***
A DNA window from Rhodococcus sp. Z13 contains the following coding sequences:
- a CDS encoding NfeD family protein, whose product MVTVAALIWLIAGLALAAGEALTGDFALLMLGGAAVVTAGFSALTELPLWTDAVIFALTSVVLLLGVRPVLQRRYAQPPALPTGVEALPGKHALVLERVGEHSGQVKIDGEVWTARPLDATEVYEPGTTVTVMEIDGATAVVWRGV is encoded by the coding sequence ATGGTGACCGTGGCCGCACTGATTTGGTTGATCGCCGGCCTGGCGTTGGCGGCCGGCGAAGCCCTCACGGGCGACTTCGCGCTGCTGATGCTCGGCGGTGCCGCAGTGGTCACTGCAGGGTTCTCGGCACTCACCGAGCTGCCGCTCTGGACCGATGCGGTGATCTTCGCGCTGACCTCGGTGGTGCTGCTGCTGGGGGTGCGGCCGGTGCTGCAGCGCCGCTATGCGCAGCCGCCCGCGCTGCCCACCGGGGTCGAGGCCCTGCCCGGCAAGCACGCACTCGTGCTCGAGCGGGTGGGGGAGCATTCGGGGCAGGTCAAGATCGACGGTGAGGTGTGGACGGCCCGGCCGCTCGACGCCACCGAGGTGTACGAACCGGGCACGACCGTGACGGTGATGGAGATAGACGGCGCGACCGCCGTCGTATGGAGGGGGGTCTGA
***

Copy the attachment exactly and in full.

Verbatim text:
A DNA window from Rhodococcus sp. Z13 contains the following coding sequences:
- a CDS encoding NfeD family protein, whose product MVTVAALIWLIAGLALAAGEALTGDFALLMLGGAAVVTAGFSALTELPLWTDAVIFALTSVVLLLGVRPVLQRRYAQPPALPTGVEALPGKHALVLERVGEHSGQVKIDGEVWTARPLDATEVYEPGTTVTVMEIDGATAVVWRGV is encoded by the coding sequence ATGGTGACCGTGGCCGCACTGATTTGGTTGATCGCCGGCCTGGCGTTGGCGGCCGGCGAAGCCCTCACGGGCGACTTCGCGCTGCTGATGCTCGGCGGTGCCGCAGTGGTCACTGCAGGGTTCTCGGCACTCACCGAGCTGCCGCTCTGGACCGATGCGGTGATCTTCGCGCTGACCTCGGTGGTGCTGCTGCTGGGGGTGCGGCCGGTGCTGCAGCGCCGCTATGCGCAGCCGCCCGCGCTGCCCACCGGGGTCGAGGCCCTGCCCGGCAAGCACGCACTCGTGCTCGAGCGGGTGGGGGAGCATTCGGGGCAGGTCAAGATCGACGGTGAGGTGTGGACGGCCCGGCCGCTCGACGCCACCGAGGTGTACGAACCGGGCACGACCGTGACGGTGATGGAGATAGACGGCGCGACCGCCGTCGTATGGAGGGGGGTCTGA